“The truth is that those revolutions actually did accomplish a lot,” Kadaris says. “You know, Russia in the Soviet Union after the revolution, it was the first country in modern Europe that legalized homosexuality and abortion. There was a flowering of art. Efforts to have an economy that was guided by meeting the needs of the people and not profit. In China, life expectancy doubled under Mao. The slogan that guided society was, ‘Serve the people.’ In terms of gender relations, ‘Women hold up half the sky.’ That’s the slogan that was popularized in China under Mao.”
As for the tens of millions who died in the Great Famine and the purges of the Cultural Revolution, well. …
When I asked if I could speak to Avakian about this, Redmonde and Kardaris shot hesitant glances at each other, and my ears were suddenly clogged with awkward silence.
Perhaps I’d overstepped.
“You could put in a request,” Kadaris says.
I asked who I could put the request in with. Redmonde reluctantly said I could do it through her, by email.
I requested. Suffice to say, Avakian remains a subterranean alien—at least to me.
So, if the final goal is millions rebelling, I asked if there was a concrete strategy to get there, and how far along RevCom has gotten so far. To the latter question, they both refused to comment, until I pestered them so much that they said they didn’t know how many people were a part of it. But regarding the former:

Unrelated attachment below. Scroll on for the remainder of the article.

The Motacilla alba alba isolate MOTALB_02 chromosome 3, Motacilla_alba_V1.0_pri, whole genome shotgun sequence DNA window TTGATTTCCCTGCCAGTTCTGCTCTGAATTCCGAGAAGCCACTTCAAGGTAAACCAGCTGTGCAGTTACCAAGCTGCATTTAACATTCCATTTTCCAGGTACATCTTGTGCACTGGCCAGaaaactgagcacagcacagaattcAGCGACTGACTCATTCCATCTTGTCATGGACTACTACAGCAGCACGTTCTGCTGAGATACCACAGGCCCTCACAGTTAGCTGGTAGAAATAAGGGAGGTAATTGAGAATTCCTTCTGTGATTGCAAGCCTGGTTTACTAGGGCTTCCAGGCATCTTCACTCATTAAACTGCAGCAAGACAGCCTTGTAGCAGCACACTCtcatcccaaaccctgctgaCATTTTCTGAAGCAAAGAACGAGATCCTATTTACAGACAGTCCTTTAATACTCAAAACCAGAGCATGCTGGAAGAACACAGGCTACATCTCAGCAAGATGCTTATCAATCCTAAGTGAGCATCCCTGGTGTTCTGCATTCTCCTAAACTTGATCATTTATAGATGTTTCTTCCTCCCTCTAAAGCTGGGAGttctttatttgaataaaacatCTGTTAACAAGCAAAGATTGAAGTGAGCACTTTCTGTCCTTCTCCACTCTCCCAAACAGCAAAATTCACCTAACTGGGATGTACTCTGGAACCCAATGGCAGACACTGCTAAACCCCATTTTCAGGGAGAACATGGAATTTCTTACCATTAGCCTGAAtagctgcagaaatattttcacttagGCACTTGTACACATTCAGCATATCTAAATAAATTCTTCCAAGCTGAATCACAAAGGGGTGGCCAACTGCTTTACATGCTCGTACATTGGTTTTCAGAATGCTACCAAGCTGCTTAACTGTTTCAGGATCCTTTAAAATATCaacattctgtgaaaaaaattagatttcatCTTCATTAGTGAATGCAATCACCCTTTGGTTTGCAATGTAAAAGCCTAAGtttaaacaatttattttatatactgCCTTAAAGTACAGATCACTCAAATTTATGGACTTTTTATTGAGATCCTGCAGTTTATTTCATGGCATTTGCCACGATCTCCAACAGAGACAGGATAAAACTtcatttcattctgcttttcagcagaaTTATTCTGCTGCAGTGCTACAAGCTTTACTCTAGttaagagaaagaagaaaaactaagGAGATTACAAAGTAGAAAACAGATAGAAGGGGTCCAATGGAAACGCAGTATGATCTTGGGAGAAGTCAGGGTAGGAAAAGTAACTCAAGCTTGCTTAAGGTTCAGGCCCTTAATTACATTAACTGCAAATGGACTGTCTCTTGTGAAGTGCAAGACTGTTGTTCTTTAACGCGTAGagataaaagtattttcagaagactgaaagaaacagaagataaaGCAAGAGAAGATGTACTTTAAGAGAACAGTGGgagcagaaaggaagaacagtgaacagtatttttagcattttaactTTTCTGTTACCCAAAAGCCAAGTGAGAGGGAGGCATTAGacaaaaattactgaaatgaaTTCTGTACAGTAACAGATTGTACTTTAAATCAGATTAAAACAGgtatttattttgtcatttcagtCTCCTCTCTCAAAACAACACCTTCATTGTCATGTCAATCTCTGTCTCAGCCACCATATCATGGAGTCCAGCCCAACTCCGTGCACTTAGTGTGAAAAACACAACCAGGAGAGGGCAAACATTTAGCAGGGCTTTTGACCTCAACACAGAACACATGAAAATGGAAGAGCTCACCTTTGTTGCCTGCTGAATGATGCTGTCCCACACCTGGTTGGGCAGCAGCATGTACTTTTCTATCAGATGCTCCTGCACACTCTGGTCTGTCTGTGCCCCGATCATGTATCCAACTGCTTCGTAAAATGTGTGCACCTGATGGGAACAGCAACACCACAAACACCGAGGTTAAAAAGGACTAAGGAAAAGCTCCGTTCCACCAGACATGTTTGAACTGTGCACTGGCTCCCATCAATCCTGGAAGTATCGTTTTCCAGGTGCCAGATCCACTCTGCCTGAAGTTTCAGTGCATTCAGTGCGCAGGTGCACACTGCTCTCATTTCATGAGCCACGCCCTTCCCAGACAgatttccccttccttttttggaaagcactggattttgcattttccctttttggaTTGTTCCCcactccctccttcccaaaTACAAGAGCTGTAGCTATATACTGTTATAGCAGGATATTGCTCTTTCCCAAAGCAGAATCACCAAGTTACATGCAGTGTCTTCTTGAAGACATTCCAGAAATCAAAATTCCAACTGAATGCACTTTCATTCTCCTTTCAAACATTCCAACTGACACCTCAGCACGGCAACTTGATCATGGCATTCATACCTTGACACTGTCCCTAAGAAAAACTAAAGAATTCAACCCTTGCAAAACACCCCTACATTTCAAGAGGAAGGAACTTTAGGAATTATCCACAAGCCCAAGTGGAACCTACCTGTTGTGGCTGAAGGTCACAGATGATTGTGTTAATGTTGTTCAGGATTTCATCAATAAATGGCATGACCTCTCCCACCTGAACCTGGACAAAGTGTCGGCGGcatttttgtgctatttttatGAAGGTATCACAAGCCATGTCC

“There’s no formula for revolution,” says Redmonde. “But I’d like to invite everybody to come to Revolution Books here, and if readers of the magazine are on the East Coast, to go to our store in Harlem where they’re having—every day up to the inauguration—events, discussion, poetry, music, a whole schedule of resistance education, organizing…. I really encourage people to look into the most radical UC Berkeley alumnus around, which is Bob Avakian, and check out The New Communism, you know?”
One of the main obstacles in gathering people for the revolution, says Kadaris, is that the most passionate, violent political advocates are Trump supporters, and society needs to be “repolarized” so progressives have more of that same umph.
“Amongst our side—you know, the progressive people, women, LGBT people, people of color, intellectuals—there’s been much more passivity, and a lot of that has to do with the role of the Democrats, which just suck people into meaningless hope in the electoral voting and electoral politics,” says Kadaris. “We’re talking about repolarizing all of society, all of the different social forces. Because right now the most passionate and intense movement is among those on the right.”
“Anybody who cares about the people on this planet,” says Redmonde, ‘should be thinking about these things, struggling with them, staying up at night, arguing with their friends.”
I ask if violent resistance is part of that conversation.
“Well, we’re not pacifists, and we don’t believe in using any means towards your ends. Your means have to be consistent with your ends,” Kadaris says. “Because we’re serious about an actual revolution, at this stage, we don’t initiate violence. And we oppose all violence against the people…” Redmonde chimed in and they both said in unison, “And among the people.”
“An actual overthrow of this system does involve violence,” Redmonde added, reminding me that, “The System has a standing army and police forces.”
As the interview comes to a close and I go to leave, a Cal student steps into the store, blocking my exit, and says: “How do I boycott Yogurtland?”
A revolutionary’s work is never done, I think—and walk off into the gloom.